The way Keri-Anne Payne tells it, endurance swimming doesn’t sound much fun: “The last 1,000 metres of a 10km swim is just agony,” she says. “Your stomach feels like the worst stomach ache you’ve ever had in your life. Your arms are aching, and your fingers, because they’ve been held in the same position for so long, and your feet are numb, and I can get headaches from where my goggles dig into my head. But I like to think my pain threshold is quite high. And you can always see a doctor at the end of the race.”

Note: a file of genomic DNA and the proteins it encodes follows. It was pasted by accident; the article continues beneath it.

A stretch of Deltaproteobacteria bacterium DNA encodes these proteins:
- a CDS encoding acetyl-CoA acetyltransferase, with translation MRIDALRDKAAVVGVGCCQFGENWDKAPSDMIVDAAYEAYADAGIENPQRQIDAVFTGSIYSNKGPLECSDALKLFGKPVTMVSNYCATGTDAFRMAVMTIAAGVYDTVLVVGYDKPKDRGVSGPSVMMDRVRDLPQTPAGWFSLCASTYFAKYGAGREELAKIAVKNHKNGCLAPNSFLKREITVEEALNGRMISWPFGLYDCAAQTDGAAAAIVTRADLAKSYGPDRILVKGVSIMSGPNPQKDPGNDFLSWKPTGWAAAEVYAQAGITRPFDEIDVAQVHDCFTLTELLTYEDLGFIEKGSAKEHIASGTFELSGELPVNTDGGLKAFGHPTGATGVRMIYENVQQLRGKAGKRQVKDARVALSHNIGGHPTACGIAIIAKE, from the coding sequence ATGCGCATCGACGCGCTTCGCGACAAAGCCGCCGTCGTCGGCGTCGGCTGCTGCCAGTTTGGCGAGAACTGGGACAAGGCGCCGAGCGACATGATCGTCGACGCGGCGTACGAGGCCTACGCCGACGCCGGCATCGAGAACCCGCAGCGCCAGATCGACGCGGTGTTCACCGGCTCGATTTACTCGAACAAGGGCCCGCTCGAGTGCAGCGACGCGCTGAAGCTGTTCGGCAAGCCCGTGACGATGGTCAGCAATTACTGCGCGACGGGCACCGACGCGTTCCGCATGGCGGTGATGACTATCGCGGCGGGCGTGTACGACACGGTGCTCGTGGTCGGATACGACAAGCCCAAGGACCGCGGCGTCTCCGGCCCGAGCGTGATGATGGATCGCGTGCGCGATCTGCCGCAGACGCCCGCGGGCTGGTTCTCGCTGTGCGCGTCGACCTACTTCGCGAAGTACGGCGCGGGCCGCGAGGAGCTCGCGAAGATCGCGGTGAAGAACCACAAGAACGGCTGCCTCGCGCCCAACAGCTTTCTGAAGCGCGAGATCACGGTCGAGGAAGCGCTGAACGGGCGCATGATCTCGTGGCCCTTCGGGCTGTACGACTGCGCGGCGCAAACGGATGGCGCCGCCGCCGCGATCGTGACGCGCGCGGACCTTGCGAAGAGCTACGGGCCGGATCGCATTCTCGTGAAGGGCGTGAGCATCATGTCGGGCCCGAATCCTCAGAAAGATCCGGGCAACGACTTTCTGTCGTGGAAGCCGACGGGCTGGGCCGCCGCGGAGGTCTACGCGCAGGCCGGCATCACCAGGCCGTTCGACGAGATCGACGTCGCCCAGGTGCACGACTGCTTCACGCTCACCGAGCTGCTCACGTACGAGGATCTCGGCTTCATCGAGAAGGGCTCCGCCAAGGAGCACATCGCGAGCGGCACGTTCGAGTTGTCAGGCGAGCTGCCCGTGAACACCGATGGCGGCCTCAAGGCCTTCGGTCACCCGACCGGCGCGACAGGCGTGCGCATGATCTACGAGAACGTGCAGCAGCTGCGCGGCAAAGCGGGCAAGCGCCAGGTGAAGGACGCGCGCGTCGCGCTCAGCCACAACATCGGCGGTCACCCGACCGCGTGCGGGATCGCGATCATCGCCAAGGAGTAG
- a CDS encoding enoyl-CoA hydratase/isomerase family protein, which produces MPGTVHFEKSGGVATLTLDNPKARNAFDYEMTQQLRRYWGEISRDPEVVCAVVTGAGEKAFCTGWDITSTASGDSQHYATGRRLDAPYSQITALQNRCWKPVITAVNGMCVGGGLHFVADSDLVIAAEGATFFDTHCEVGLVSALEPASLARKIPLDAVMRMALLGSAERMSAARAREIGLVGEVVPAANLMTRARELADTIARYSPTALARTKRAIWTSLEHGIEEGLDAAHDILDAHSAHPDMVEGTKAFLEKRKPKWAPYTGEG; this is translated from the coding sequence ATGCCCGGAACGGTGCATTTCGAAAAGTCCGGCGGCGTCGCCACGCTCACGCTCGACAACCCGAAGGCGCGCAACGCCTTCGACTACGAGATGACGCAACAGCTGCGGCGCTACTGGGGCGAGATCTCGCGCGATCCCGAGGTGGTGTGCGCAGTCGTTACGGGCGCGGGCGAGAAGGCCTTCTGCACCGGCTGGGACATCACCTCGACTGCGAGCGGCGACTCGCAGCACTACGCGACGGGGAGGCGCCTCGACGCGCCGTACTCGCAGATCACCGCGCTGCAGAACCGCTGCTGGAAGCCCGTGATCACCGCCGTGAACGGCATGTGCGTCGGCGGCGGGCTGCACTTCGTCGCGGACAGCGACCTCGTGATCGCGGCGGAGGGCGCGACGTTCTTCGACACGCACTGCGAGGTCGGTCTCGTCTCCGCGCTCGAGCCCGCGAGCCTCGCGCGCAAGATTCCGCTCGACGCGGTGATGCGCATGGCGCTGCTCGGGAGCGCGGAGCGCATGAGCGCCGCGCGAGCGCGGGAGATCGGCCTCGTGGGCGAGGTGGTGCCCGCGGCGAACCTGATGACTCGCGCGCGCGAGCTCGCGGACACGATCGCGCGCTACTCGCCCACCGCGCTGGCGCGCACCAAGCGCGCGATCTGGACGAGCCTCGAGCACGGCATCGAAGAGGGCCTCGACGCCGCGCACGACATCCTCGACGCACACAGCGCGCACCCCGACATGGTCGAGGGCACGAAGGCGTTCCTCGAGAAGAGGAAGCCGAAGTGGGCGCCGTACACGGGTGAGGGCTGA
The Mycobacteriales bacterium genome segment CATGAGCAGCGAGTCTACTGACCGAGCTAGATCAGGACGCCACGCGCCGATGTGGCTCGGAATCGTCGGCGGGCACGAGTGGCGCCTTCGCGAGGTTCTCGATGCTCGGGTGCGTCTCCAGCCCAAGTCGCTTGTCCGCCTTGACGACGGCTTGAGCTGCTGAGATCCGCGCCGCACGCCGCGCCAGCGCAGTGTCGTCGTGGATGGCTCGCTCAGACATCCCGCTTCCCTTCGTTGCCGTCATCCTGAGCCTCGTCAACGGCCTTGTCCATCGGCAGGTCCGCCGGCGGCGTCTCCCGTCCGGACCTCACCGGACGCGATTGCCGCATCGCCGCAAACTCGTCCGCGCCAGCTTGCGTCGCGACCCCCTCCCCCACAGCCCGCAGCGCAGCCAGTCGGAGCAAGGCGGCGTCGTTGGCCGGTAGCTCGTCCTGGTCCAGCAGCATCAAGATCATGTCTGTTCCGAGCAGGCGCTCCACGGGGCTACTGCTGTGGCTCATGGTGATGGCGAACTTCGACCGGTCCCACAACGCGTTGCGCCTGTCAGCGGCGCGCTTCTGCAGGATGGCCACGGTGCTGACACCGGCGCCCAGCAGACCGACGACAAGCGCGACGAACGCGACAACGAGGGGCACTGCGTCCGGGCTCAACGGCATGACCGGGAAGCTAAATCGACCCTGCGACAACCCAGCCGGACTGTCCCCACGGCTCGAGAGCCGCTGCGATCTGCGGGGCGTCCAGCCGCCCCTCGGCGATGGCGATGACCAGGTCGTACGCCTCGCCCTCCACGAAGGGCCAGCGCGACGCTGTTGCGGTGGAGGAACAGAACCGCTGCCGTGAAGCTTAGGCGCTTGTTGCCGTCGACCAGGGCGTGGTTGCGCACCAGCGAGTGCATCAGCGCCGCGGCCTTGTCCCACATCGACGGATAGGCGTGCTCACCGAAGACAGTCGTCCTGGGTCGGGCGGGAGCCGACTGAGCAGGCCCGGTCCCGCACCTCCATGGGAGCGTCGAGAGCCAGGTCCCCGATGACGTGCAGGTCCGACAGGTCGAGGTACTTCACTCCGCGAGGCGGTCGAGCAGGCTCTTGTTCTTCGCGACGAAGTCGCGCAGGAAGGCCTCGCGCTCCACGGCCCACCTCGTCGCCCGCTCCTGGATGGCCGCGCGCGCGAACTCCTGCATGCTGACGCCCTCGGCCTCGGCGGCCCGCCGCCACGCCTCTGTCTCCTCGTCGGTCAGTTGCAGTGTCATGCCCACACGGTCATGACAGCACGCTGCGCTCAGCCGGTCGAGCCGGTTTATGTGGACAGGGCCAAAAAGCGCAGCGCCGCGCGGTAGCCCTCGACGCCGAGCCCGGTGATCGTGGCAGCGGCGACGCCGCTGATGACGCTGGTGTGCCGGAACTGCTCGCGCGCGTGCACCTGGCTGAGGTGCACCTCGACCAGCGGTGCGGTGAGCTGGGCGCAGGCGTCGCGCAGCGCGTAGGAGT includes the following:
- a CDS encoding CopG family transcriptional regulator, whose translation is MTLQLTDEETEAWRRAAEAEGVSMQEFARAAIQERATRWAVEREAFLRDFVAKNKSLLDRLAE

Payne is Britain’s preeminent open-water swimmer. She famously missed out on gold in the 10km open-water swim at the Beijing Olympics by just 1.5sec when, having led the race with her British teammate Cassie Patten from the beginning, she was pipped at the post after two hours of hard slog by a Russian rival.
Read Emma Smith’s article in The Times to see why swimmers such as Keri-Anne still get such a buzz out of open water swimming.